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Starring Joseph Fiennes, Alfred Molina, Jonathan Firth, Peter Ustinov, Bruno Ganz
Screenplay by Camille Thomasson, Bart Gavigan
Directed by Eric Till

IN SHORT: Depending on your background and historical religious training, 90% of a slam dunk epic. [Rated PG-13 for disturbing images of violence. 121 minutes]

We've reached the point in our life where we've been challenged to explain to the kidlets why studying history is fun. If you've had the standard, memorize a lot of names and places and dates education, your eyes are already rolling back in their sockets. We say "Martin Luther." You respond "95 Theses nailed to the door of a church kicked off the Protestant Reformation." If you said "Dead black guy we get a holiday for." you've still got a couple of years before high school graduation. Or pay attention

Picture a world where a secretive body controls the hearts and minds of the common people; whose Rules and Doctrines and common communicative language is one that only the powerful and highly educated can understand; whose lust for money extends to a practice of virtual blackmail – pay up or sentence your soul and the souls of all your family to burn in hellfire forever.

Martin Luther (Joseph Fiennes) lived in a time when religion was more valued than science -- else he would have known that anyone stuck in an open field during a lightning storm should hug the dirt, rather than stand up as a human lighting rod. In Luther's case, a bargain with God to save him from the lightning led to the eating of the dirt and thus the law student packed it in to become a monk. In the 16th century that's a miracle story. Roll with it.

Because of his highly educated status and background in things legal, Luther is sent to Rome. He finds a city filled with prostitutes catering to the monks and by vendors selling authentic relics and medallions and other trinkets with religious power. The most expensive of 'em all are Church authorized "indulgences," the equivalent of "get out of Hell, cheap" passes. Rome not being the place for an up and coming scholar, Luther is sent to teach at a new University in Wittenberg (Germany).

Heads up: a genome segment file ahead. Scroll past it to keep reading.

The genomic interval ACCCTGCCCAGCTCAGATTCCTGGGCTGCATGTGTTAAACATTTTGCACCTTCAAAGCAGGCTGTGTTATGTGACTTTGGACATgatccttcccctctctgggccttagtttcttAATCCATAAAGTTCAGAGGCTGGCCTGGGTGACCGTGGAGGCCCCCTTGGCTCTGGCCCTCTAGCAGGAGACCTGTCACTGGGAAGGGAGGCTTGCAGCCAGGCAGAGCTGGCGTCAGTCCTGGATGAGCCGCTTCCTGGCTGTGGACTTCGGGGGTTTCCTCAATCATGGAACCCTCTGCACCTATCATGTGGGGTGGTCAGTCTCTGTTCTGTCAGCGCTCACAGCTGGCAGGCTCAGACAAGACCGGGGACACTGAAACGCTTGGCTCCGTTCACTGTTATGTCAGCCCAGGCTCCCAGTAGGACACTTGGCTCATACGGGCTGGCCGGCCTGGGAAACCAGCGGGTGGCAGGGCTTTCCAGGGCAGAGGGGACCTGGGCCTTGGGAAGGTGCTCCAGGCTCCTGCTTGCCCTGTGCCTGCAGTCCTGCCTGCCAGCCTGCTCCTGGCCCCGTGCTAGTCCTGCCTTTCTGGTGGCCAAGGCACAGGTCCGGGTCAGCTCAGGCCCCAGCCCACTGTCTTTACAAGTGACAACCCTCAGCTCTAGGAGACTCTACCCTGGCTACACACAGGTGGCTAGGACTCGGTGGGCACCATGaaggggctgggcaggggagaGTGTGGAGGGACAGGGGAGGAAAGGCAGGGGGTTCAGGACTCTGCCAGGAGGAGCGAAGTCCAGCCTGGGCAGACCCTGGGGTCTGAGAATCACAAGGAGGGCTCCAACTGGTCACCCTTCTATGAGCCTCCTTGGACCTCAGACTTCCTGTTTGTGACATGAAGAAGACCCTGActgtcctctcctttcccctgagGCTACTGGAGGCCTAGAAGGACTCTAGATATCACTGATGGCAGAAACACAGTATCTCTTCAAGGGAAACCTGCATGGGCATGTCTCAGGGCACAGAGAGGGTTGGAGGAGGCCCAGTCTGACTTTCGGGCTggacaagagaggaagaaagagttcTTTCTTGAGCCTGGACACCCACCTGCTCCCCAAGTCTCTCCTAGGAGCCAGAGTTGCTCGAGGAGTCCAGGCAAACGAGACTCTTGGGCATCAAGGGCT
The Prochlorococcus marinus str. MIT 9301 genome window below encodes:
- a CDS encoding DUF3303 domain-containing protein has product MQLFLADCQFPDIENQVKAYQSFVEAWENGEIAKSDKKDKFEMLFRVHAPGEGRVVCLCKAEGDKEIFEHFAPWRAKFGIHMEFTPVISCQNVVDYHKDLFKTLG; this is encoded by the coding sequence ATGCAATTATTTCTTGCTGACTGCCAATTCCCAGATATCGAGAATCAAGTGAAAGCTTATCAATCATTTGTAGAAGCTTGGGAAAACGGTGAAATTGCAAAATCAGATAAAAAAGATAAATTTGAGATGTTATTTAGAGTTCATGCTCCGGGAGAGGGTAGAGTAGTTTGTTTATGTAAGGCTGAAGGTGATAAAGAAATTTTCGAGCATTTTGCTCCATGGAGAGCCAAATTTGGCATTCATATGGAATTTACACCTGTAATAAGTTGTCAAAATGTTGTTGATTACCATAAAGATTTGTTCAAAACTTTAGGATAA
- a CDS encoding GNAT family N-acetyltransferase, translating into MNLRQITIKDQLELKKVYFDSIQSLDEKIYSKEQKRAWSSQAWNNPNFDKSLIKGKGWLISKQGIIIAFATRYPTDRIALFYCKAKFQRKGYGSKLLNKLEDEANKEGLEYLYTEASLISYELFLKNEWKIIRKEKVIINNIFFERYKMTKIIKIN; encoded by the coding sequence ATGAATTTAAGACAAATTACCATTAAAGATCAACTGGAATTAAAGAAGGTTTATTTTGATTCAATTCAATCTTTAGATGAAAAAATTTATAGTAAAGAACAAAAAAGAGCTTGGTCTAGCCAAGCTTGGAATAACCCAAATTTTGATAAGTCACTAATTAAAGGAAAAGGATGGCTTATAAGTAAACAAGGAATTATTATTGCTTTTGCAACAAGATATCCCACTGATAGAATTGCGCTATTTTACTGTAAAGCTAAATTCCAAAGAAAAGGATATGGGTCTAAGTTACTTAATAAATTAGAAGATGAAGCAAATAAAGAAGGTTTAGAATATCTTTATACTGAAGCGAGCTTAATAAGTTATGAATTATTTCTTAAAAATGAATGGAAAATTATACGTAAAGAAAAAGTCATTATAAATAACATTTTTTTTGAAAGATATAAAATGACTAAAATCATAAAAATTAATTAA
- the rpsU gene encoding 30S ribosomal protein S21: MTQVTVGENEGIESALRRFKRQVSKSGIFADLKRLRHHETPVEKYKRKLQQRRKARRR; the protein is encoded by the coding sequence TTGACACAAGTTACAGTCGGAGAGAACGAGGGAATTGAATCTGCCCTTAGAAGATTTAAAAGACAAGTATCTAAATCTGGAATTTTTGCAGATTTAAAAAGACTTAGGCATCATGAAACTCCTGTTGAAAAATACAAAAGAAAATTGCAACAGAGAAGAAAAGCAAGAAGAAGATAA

You don't need to know any of the philosophical underpinnings of the Church to follow the politics. Corruption is corruption and greed is plain as day.

The Pope, Leo XII (Uwe Ochsenknecht), determined to raise cash for the rebuilding of St. Peter's basilica, authorizes the hard selling Johann Tetzel (Alfred Molina) to pitch so-called "special" indulgences, seemingly a one time only opportunity to save (your) beloved dead parents from burning in hell. Luther takes offense and puts his objections in writing -- the famous 95 Theses nailed to the church door. Thanks to a wondrous invention called Gutenberg's printing press, Luther's written objections are spread far and wide. The Church does not approve. The Inquisition summons the monk and, knowing full well that the summoning means Death, the local royals protect the young man. The best protection comes from the most powerful, Prince Frederick the Wise (Sir Peter Ustinov) who, when Luther refuses to recant in front of a Church court convened on the local turf, helps rally all the men of influence to protect the kid.

But the difficult choice to make, when adapting a life story to the two hour movie format, has always been whether to dramatize a series of greatest moments from that life or try to select the moments that tell the best narrative story and relegate all else to background material. Luther makes the assumption that we know the history and so links the high points in his life without showing much of the effects on the world around those events. This is also a budgetary problem since, unknown to us, thousands of people died in revolts against the church or royals backed by the church, something left out of our Cliff Notes style American education. Without that basic knowledge of the history (we can also blame it on the wrong kind of Sunday School) all the elements of epic are present and most of the faces tend to look the same. This becomes a great problem when the story shifts from religious argument to political alliances in the second half, with Luther a fugitive from Church justice. His work at that time-- to translate the New Testament from Latin to German so that all could see just how the Church was ripping them off -- is the stuff of dramatic revolution.

More to the plus side, Luther does not play out like the kind of documentary that bores kidlets silly and it has much more meat on its bones than any of the made for TV Biography programs seen on A&E.

On average, a first run movie ticket will run you Ten Bucks. Were Cranky able to set his own price to Luther, he would have paid . . .


If you come from a Protestant background, you should find Luther to be a masterpiece. We watch from the dramatic end, and for us Luther comes pretty damned close to the same. You get more if you've got the background burned into you before seeing the story.

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